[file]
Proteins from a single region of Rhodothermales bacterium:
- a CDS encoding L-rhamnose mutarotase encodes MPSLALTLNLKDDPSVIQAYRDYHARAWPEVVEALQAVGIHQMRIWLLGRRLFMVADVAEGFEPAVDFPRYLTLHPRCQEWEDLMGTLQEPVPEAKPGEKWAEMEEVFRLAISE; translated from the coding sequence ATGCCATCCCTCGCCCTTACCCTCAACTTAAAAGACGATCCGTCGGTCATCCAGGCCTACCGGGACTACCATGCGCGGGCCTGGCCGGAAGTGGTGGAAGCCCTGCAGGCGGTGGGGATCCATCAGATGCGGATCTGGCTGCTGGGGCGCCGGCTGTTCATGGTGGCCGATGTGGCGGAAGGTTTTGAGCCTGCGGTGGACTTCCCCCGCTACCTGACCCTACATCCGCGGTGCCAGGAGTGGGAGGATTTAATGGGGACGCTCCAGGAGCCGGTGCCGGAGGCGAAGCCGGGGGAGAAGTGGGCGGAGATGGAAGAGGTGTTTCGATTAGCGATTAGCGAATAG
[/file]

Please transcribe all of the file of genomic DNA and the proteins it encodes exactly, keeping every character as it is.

Proteins from a single region of Rhodothermales bacterium:
- a CDS encoding L-rhamnose mutarotase encodes MPSLALTLNLKDDPSVIQAYRDYHARAWPEVVEALQAVGIHQMRIWLLGRRLFMVADVAEGFEPAVDFPRYLTLHPRCQEWEDLMGTLQEPVPEAKPGEKWAEMEEVFRLAISE; translated from the coding sequence ATGCCATCCCTCGCCCTTACCCTCAACTTAAAAGACGATCCGTCGGTCATCCAGGCCTACCGGGACTACCATGCGCGGGCCTGGCCGGAAGTGGTGGAAGCCCTGCAGGCGGTGGGGATCCATCAGATGCGGATCTGGCTGCTGGGGCGCCGGCTGTTCATGGTGGCCGATGTGGCGGAAGGTTTTGAGCCTGCGGTGGACTTCCCCCGCTACCTGACCCTACATCCGCGGTGCCAGGAGTGGGAGGATTTAATGGGGACGCTCCAGGAGCCGGTGCCGGAGGCGAAGCCGGGGGAGAAGTGGGCGGAGATGGAAGAGGTGTTTCGATTAGCGATTAGCGAATAG